An integrated and aligned approach to curriculum, assessment, instruction, and professional development? Now we’re talking.
Many districts have worked hard in recent years to align curriculum with state and local academic standards. This alignment is important, especially with Common Core state standards on the horizon, but it's only the first step. In many cases, there has been no corresponding investment in assessment and professional development to ensure the delivery of standards-based curriculum. For example, district investment in professional development for teachers varies widely–from just 2% in some districts to over 5% in others. Yet even districts investing the most are not reaping the rewards of their investments because efforts are typically “fragmented,” not reinforced every day in the classroom, and are “one-size-fits-all” instead of tailored to what each teacher needs.
For many years DC Public Schools was one of the lowest performing urban school districts in the country. Severe enrollment declines served as a wake-up call and the district decided it was time to take action. After an initial focus on operations and effective staffing DCPS turned its attention to adopting rigorous, information-age standards. They adopted Common Core Standards but then needed to build the infrastrucure to help students meet those standards. According to Brian Pick, Chief of Teaching and Learning, DCPS "Great teachers have to be supported with rich content, professional development and assessment tools."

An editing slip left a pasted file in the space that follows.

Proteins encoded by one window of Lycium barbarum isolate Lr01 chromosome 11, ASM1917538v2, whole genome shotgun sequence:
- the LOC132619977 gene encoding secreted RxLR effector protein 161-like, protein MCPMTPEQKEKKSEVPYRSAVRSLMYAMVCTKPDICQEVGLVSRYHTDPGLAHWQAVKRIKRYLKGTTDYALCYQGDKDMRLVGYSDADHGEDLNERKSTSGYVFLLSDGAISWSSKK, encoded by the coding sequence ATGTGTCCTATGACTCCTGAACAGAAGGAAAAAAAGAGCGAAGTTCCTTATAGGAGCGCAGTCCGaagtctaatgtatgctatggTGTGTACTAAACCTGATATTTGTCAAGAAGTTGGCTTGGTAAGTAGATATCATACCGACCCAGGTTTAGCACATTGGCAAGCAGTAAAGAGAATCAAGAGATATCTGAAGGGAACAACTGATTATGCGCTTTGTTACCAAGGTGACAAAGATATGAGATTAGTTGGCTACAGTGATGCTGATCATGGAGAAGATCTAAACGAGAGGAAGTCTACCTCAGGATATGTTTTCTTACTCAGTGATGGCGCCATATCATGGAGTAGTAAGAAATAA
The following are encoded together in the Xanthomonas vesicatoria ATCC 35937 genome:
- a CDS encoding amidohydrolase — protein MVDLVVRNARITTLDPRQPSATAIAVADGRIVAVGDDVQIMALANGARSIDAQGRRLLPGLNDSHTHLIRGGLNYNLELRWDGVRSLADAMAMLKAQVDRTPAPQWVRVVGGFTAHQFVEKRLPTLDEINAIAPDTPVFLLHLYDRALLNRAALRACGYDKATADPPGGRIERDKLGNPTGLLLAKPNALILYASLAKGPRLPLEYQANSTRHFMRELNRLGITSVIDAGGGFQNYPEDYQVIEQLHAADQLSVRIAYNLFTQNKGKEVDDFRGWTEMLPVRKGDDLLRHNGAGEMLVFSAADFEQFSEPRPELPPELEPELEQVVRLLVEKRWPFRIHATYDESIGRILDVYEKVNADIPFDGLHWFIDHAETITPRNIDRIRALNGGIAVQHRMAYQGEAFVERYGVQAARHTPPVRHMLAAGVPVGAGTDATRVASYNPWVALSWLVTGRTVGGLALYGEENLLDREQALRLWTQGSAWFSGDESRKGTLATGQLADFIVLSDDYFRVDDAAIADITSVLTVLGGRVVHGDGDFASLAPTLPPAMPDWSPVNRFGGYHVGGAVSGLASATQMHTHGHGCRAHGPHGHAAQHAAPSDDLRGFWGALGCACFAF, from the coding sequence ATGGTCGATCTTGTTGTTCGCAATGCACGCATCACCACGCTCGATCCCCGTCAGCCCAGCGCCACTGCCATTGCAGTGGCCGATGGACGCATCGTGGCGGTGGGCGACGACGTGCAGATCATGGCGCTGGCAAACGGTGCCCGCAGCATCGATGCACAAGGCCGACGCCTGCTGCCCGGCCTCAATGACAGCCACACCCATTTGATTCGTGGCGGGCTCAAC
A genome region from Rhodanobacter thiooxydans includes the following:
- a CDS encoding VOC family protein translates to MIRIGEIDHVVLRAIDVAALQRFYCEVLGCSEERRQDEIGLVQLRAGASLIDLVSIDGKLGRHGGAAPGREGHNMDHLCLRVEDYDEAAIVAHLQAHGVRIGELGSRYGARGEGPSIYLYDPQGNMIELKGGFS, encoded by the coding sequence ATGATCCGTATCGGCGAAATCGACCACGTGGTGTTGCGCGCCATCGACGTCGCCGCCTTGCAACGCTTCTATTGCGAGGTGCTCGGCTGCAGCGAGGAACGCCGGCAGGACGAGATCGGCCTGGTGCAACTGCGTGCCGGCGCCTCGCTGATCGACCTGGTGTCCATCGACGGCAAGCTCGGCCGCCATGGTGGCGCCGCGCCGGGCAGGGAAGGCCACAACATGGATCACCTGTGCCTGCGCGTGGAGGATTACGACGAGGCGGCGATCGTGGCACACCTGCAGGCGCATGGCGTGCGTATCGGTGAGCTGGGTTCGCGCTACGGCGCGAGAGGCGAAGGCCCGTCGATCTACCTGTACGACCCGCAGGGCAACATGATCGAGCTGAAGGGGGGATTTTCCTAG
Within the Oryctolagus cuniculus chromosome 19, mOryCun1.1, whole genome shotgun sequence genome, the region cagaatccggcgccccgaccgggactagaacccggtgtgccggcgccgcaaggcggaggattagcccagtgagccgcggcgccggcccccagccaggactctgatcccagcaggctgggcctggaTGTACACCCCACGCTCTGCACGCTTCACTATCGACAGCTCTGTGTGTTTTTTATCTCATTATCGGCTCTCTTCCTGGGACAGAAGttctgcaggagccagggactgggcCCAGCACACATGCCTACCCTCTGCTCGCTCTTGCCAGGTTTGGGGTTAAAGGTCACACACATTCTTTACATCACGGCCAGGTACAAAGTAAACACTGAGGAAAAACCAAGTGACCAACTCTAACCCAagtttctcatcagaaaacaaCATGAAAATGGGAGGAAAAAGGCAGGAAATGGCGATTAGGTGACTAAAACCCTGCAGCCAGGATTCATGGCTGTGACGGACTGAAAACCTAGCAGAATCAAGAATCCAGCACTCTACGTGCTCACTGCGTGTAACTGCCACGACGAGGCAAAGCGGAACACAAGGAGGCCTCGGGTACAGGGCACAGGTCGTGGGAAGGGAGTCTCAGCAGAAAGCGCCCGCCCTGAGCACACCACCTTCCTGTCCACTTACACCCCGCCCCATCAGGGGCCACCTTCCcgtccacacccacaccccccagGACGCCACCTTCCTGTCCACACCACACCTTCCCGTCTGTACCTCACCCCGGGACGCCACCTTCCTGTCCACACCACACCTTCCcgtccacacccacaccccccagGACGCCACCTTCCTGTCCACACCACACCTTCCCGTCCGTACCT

DCPS' strategy has four elements. First, a curriculum focused on the common core. In the past DCPS teachers had little support and typically developed lesson plans from scratch. Now "there is a wealth of resources in a central location to help teachers know what to teach every day" according to Pick. Second, job-embedded professional development centered around 113 in-classroom instructional coaches who work directly with teachers. Third, ongoing assessment throughout the year so teachers can continuously guage student performance and needs. Fourth, Interventions and Extensions. The district realized some students need extra support and they have developed the systems to deliver that support.
The early results are promising. When last assessed the percent of students in the lowest-performing 40 schools proficient in reading and math moved from single digits to over 40%. The district is confident they will continue to see improvement in the near term.
For more information see the District Story: "New Standards and Instructional Tools Empower DC Public Schools."
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